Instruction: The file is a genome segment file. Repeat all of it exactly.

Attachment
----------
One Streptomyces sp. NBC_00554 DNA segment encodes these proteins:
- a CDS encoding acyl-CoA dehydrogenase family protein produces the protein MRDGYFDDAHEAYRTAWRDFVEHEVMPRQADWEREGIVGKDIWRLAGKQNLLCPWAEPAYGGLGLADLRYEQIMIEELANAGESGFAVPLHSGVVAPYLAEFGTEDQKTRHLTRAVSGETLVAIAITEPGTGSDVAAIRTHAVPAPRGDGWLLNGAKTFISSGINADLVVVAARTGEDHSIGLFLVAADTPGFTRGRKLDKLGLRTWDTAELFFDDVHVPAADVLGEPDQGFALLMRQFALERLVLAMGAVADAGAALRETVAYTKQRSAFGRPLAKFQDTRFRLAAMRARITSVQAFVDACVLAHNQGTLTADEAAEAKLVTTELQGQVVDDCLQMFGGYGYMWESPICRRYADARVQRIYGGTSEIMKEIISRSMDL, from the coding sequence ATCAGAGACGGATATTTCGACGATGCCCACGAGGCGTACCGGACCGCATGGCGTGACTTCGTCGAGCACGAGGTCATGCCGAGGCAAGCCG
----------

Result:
One Streptomyces sp. NBC_00554 DNA segment encodes these proteins:
- a CDS encoding acyl-CoA dehydrogenase family protein produces the protein MRDGYFDDAHEAYRTAWRDFVEHEVMPRQADWEREGIVGKDIWRLAGKQNLLCPWAEPAYGGLGLADLRYEQIMIEELANAGESGFAVPLHSGVVAPYLAEFGTEDQKTRHLTRAVSGETLVAIAITEPGTGSDVAAIRTHAVPAPRGDGWLLNGAKTFISSGINADLVVVAARTGEDHSIGLFLVAADTPGFTRGRKLDKLGLRTWDTAELFFDDVHVPAADVLGEPDQGFALLMRQFALERLVLAMGAVADAGAALRETVAYTKQRSAFGRPLAKFQDTRFRLAAMRARITSVQAFVDACVLAHNQGTLTADEAAEAKLVTTELQGQVVDDCLQMFGGYGYMWESPICRRYADARVQRIYGGTSEIMKEIISRSMDL, from the coding sequence ATCAGAGACGGATATTTCGACGATGCCCACGAGGCGTACCGGACCGCATGGCGTGACTTCGTCGAGCACGAGGTCATGCCGAGGCAAGCCG